The venue was previously known as The Hummingbird and the Top Rank Ballroom
One of Birmingham's most storied venues, which has lain dormant for most of the past decade, will reopen this summer as Forum Birmingham.
The venue will host both live music and club nights, and has a capacity of 3,500… and an impressive history. It opened as The Ballroom in the 1960s, before being renamed as the Top Rank Ballroom when ownership passed to the Rank Organisation (a film production company that also owned a record label, Odeon Cinemas, numerous motorway services, a big chunk of ITV and, ooh, lots of things, including Ballrooms in most major UK cities). In this guise it hosted gigs by everyone from Wizzard and The Sweet to Bob Marley to The Jam, The Clash and The Stranglers, before closing its doors in 1981.
It then reopened as The Hummingbird [pictured below] in 1984, playing host to the likes of Nirvana, Sonic Youth and The Beastie Boys before closing again in 1994. Since the turn of the millennium, it's had further stints as Carling Academy (2002-08), 02 Academy (2009-9) and The Ballroom again (2011-2013)
Now, the venue has been brought back to life by Global Venues, the Birmingham-based company behind Que Club and The Void. They've restored the original sprung wooden dancefloor, and installed a soundsystem by d&b audiotechnik, which will be augmented by visuals from DMX Productions, another Brum-based outfit whose CV includes stage lighting for Glastonbury and other leading festivals.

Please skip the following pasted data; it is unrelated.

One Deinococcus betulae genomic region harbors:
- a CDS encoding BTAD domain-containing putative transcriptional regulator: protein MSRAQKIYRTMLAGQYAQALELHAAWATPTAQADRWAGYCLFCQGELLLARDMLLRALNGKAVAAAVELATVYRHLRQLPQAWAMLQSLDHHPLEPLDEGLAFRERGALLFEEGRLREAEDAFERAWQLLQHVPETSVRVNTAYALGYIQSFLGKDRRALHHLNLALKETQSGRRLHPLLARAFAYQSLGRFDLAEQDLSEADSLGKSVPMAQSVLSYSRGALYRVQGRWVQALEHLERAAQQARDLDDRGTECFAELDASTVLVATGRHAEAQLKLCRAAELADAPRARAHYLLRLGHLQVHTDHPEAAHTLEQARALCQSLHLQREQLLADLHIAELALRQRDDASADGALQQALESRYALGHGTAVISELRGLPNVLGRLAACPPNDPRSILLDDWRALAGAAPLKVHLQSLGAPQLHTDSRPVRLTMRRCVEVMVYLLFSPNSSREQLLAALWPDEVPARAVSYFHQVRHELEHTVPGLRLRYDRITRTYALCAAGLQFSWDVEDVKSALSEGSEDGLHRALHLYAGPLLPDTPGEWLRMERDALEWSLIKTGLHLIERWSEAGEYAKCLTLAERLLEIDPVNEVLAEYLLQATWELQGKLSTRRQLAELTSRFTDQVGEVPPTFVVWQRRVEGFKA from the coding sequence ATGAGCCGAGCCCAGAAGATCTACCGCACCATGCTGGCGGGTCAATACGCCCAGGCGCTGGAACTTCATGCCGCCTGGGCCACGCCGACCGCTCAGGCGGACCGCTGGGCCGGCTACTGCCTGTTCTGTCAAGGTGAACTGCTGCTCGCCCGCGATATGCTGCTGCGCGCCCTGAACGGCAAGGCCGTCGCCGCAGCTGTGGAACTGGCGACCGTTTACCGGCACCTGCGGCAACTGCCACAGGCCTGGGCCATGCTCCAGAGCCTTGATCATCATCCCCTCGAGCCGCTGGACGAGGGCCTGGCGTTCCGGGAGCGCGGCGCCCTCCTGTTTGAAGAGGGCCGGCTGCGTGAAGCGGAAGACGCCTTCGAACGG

And the music? We're told it will be “expertly curated by a combination of dedicated in-house and red hot external promoters, and encompass all shades of live and electronic music from a diverse mix of inimitable artists. National promoters already confirmed include AEG, Goldenvoice, Kilimanjaro Live and Cream, with local Birmingham promoters Leftfoot, Shadow City and Foliée already working on their first events. Full line-ups will be revealed at the end of April.”
Global Venues CEO Billy Chauhan said: “Prior to the pandemic, a quarter of a million people in the West Midlands worked in the culture, media and night-time industries, and the relaunch of this historic venue will help to refuel this damaged part of our local economy. We’re also extremely passionate about preserving Birmingham’s musical heritage and our work culminates with Forum Birmingham."
For more information, see Forum Birmingham's own website.